It is interesting to analyse the State of the Union Address given yesterday by Vladimir Putin, President of the Russian Federation, especially if read after US Vice-President Cheney's remarks at the 2006 Vilnius conference a few days earlier.

Surely, nobody will object to Mr. Putin's strategic goal for Russia to become a country with a flourishing civil society and stable democracy, guaranteeing human rights as well as civil & political freedoms while building a competitive market economy protecting property rights and improving the nations defence.

Yet, the speech breathes an oppressive combination of swaggering calls for unity in the face of menacing competition, and a lack of self-assured confidence that is the prerequisite for a dependable great power and international partner. Seeing how this State of the Union Address is a carefully crafted piece of consensus opinion of the ruling Russian administration, it would indeed appear that Russia is returning to its age old paradigm of feeling surrounded by ominous foreign powers which are vying after the nation's sovereignty, as very recently explicitly stated by Aleksandr Solzhenitsyn.

This does not bode well for Russia and the world.

On domestic issues, there is a lot of very clear sighted analysis of present problems as well as awareness of the current window of opportunity to resolve many of those problems, due to the "favourable economic situation" (read: oil price). Since the oil price is not explicitly mentioned, it is obviously a somewhat painful recognition that this window of opportunity has opened without Russia's initiative and thus might close again at any time.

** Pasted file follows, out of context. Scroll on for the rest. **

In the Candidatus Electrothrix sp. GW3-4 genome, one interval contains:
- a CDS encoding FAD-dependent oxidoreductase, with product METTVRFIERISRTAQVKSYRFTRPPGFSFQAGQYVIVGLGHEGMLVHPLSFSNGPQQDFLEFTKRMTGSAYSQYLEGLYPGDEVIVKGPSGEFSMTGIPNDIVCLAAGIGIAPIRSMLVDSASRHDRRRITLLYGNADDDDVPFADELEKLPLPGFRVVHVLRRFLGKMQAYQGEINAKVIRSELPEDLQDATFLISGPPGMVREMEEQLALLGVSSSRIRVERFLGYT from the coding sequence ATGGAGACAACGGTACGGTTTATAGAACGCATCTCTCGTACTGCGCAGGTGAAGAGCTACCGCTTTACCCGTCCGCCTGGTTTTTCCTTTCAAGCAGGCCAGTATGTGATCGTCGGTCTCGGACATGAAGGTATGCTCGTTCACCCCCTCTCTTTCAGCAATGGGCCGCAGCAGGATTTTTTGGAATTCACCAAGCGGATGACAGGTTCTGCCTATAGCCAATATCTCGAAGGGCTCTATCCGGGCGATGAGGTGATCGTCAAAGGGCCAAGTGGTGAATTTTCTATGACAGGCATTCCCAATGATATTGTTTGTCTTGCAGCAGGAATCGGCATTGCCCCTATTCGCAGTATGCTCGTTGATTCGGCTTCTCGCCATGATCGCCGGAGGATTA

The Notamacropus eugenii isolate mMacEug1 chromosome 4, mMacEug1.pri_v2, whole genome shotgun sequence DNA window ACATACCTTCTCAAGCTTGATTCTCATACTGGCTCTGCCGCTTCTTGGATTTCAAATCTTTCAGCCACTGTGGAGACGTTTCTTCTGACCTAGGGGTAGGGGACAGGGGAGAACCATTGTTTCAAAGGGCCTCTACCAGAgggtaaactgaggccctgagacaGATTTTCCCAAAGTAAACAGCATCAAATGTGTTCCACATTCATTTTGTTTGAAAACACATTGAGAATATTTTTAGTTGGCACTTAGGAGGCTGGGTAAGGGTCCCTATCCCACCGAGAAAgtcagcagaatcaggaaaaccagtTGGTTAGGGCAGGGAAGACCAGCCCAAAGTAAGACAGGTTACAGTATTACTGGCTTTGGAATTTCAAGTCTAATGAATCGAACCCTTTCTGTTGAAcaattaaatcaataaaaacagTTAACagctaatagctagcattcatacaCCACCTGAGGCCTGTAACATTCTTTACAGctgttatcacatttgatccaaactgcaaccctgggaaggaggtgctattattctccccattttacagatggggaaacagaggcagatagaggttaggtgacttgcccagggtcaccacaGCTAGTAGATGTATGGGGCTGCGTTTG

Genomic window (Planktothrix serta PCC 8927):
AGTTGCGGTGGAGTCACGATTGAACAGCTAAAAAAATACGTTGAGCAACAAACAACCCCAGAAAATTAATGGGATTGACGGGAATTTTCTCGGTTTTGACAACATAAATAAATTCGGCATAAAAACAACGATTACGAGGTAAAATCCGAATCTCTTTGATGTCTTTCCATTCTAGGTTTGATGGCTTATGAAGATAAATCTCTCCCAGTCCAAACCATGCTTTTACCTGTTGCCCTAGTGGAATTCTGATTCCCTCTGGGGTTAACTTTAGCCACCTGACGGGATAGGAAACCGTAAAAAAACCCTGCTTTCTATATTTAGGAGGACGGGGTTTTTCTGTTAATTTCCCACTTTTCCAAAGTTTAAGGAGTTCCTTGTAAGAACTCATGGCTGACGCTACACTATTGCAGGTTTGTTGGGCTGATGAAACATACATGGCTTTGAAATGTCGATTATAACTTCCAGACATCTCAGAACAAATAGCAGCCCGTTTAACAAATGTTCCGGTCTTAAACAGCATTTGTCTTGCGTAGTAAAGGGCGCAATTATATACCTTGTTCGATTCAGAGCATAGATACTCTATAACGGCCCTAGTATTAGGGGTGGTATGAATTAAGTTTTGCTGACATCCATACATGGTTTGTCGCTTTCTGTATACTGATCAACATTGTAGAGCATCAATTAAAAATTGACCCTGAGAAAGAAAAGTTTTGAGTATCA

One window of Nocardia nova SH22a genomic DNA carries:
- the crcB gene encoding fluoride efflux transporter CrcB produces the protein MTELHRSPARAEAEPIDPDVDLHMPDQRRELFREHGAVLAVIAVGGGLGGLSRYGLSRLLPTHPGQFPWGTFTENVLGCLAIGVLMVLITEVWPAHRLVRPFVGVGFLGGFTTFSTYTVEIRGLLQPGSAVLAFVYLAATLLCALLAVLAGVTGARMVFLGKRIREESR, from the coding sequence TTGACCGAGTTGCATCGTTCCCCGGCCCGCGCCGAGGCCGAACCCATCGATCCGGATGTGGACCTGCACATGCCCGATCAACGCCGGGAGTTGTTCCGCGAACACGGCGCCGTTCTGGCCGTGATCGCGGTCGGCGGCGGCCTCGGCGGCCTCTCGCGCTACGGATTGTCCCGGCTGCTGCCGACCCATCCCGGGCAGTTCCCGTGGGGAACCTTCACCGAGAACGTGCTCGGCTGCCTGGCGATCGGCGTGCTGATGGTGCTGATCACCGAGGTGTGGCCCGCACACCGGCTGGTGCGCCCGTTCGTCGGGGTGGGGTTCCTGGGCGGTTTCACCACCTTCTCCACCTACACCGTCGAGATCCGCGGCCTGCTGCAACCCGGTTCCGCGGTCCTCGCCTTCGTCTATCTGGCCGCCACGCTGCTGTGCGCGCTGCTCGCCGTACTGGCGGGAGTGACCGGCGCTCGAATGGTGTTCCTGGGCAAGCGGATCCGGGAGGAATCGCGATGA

Mr. Putin pays a lot of attention to necessary changes in bureaucratic and economic structures, stressing the importance above all of economic growth which is to achieve a doubling of the Russian GDP by 2010. This is to be reached by changes in infrastructure monopolies, which account for an ever increasing share of the economy, and by a reduction in the scope of government intervention. We almost think of laissez-faire when reading about the Russian people who "can achieve this better life if only we do not get in their way. At the very least, we must not get in the way, and it would [be] better still if we help." Competition appears to be accepted in the abstract as a governing principle of order, but it is considered to be a zero-sum game and not one to mutual advantage.

Yet, despite of all the recognised need for growth and change, there is a surprising reluctance, if not resistance to reform: "We do not need reforms purely for the sake of reforms. We do not need a permanent revolution." This, I think, is a clear indication of the deeply rooted fear that the administration harbours towards the mutual interaction between the political and the economic sphere in an open society. Witness the very opaque elimination from political life of Mr. Putin's potential rival, Mr. Kodorkhovsky. Evidently, Mr. Putin still thinks in terms of a command economy which has to supply growth, but must not interfere with politics. While such an approach is comprehensible in the aftermath of some chaotic transformation years dominated by a financial oligarchy, it is doomed to fail in the long run. One of the key factors to be observed is Mr. Putin's hope for greater transparency of how political parties are financed.

Sustainable growth in the face of technological and organisational innovation requires constant reconfiguration of the economy and the regulatory environment. Failure to do so will lead to stagnation and the breakdown of growth, which Russia is already beginning to suffer from.

I'd like to note some specific points of interest now.

1) Russia's membership in G8 seems to be of outstanding reputational relevance.

2) The Russian currency should become fully convertible.

3) Russian demographics poses a formidable challenge to growth, especially given the low overall density of population. The relative attractiveness of Russia as an immigration targets from other CIS Member States requires an effective immigration policy.